The enthusiastic Edwards was determined that the Club would not be just another street running club and immediately arranged for the Club’s first event to be a paper-chase over Wimbledon Common. Wimbledon was well to the South of Pimlico, with much open country in between, but Edwards was clearly ambitious and headed straight for the hallowed territory of those cross country specialists Ranelagh Harriers and Thames Hare and Hounds.
The event took place on Saturday 22nd October 1887 and Belgrave’s first race was reported in The Sporting Life on the following Wednesday as follows:-
“Belgrave Harriers – This pack brought off their first paper chase on Saturday (22nd), in splendid weather, when a most enjoyable run of about seven miles was indulged in. Starting from The Castle, Wimbledon, the hares – Messrs. A.H.N. Edwards, hon. sec., and W.R. Weller – were allowed ten minutes start and laid the trail over a stiff course by way of Wimbledon Common, Kingston Vale, Roehampton and Putney. Mr. A. Hall sighted the hares 400 yards from home, and running in splendid style just managed to overtake Weller in the last fifty yards. Messrs. H.G. Carter, A. Kirby and T. Gee had a grand race over the last half mile for place honours, Kirby obtaining second place by ten yards, a dead heat between Carter and Gee for third place. Thirty five members ran.”
A turn-out of 35 members, only two weeks after the club’s formation must have given Edwards a great deal of encouragement.
At the A.A.A. General Committee meeting of 26th November 1887 the affiliation of Belgrave Harriers was formerly approved. Others to be affiliated at that meeting were Guildford Harriers, Guildford Cycling & A.C. and Luton A.A.C. Membership of the National body had risen to 185.
Most of the Club’s activities were handicap races, usually on the road, over a distance of 2¾ miles. Announcements were made in The Sporting Life twice a week, and entries were sent by post. This may seem an unnecessarily complicated way to handle club events but it should be remembered that the postal service in London in 1887 was quite exceptional. There were twelve deliveries daily in central London and six to eleven deliveries in the suburbs. The Post Office Guide for the year states “Letters should be delivered two to four hours after posting if within the London area”. It was quite common to get a card in the morning to make an afternoon engagement, so making an entry for a handicap race by post in the 19th century was little less convenient than using the telephone or e-mail in the 21st century.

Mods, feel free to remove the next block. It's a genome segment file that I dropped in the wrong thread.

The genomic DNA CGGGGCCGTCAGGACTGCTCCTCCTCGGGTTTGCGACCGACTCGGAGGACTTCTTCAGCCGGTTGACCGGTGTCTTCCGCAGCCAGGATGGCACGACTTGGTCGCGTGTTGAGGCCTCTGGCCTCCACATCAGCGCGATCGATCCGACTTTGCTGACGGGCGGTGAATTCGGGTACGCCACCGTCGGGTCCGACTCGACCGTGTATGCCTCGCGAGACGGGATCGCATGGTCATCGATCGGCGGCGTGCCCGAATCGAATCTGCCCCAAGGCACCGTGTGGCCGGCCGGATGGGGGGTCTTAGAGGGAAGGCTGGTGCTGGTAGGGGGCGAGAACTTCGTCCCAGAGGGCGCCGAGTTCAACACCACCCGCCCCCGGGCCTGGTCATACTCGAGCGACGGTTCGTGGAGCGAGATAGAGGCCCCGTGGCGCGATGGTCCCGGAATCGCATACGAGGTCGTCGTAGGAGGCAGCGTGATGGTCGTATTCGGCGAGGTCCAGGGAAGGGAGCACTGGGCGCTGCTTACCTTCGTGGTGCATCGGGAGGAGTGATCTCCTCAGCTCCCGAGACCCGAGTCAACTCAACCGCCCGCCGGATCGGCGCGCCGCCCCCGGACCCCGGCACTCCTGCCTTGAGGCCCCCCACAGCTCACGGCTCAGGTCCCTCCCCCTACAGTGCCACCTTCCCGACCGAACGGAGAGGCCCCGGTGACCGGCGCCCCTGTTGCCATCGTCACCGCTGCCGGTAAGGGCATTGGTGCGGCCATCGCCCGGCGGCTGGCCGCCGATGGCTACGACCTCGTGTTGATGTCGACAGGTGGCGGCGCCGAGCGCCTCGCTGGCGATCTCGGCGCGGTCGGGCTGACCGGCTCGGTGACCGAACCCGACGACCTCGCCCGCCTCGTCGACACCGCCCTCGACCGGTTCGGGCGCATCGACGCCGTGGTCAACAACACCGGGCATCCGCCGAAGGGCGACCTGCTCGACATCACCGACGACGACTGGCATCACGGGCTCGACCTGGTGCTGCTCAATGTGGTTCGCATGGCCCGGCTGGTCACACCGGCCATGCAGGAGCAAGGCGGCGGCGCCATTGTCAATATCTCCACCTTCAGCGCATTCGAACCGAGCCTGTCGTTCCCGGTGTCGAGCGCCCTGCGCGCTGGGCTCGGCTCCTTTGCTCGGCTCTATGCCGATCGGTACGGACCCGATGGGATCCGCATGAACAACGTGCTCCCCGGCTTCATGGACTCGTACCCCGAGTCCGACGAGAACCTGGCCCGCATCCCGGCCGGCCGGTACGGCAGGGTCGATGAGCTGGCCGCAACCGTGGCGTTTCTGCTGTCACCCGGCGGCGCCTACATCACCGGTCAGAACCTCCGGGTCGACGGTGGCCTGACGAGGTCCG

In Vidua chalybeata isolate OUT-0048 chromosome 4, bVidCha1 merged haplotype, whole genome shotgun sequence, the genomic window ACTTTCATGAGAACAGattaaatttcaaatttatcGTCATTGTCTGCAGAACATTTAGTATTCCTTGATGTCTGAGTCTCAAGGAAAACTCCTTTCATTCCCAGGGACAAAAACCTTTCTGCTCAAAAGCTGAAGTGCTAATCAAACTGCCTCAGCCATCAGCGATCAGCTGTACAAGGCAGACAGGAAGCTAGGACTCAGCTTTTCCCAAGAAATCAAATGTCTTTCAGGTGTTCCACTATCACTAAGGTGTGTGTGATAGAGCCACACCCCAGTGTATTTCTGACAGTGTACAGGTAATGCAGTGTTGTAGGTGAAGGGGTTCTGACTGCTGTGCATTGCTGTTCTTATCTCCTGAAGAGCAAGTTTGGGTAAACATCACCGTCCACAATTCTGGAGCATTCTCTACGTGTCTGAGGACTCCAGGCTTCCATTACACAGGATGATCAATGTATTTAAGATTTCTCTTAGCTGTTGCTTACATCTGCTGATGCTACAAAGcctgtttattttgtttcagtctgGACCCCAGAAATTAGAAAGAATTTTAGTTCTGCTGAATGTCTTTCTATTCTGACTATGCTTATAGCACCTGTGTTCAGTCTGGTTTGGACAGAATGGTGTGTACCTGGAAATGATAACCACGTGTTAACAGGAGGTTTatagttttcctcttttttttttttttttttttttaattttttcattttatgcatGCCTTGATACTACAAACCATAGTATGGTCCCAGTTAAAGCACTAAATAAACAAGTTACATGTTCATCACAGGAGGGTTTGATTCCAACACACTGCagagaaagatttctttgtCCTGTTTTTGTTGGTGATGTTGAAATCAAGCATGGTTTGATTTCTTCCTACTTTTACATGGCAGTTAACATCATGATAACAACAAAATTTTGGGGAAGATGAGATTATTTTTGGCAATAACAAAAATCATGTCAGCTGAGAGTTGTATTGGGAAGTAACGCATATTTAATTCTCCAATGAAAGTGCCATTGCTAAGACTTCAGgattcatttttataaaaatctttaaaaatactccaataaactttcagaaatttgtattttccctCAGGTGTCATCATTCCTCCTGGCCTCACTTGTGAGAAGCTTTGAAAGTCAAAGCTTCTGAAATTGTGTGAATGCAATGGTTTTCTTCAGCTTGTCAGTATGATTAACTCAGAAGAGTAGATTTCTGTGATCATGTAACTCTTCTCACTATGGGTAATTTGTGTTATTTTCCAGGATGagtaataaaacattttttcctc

The last club event of 1887 was a Boxing Day 120 yards handicap which was held on the Grosvenor Road along the Thames embankment. The distance was chosen to give every member a chance of participating, including the distance runners and walkers. The venue selected itself really. The embankment would be deserted of horse-drawn traffic on Boxing Day and the Grosvenor Road, although cobbled, was wide and flat. Furthermore, the start was no more than 200 yards from “The Kings Arms”. How many took part in that first Boxing Day meeting is not known but we do know that the event became very popular and that by 1896 eight heats were necessary with semi-finals. Programmes and photographs of this period illustrate the event’s popularity, and with three public houses lying within 200 yards of the course the spectators had refreshments close at hand too. The atmosphere of the occasion was such that in future years the event was also used as a re-union for older members.
Above: The traditional Boxing Day Handicap Meeting began in the Club's first year and was held on the Grosvenor Road Embankment adjacent to Chelsea Bridge with the finish at The King William IV pub. These pictures date from 1899 and while the start of one of the heats of the 120 yards handicap is watched by a knot of small boys, a policeman, a couple of spectators and what looks like a Jack Russell terrier, the finish of another is watched by a horde of onlookers.
1887 • Belgrave's first race
Club announcements were made in The Sporting Life twice a week. The following from the publication of Saturday, 26 November 1887:
This club brought off their ordinary run on Wednesday in the presence of a large company of spectators. The feature of the run was the fine running of Walker, who beat his previous record by 13 sec. The following took part in the run (distance two miles and three-quarters):- J. Walker first; S. Spear second; Gee third; Death fourth.Higgins, Smith, A. Ward, W. Ward, Apted, Wood, Larner, Bowering, H. Jones, Davis, Wallenstein, D. Kirby, O. Hyde, Carter, C. Beedon, Holland, Spencer, Reynolds, McIntosh, Trussel, Ayres, Barker, and F. Edwards also ran. Walker made the running all the way and landed home 55 sec. before Spear; ten yards between second and third, five yards separating third and fourth.Time 14 min. 47 sec. Spear’s time 15 min. 42 sec. Members are reminded that the entries for the One Mile Handicap close to-day (Saturday) to the hon. sec. The ordinary run will take place today from head-quarters, King’s Arms, Ranelagh-road, Pimlico, at four o’clock.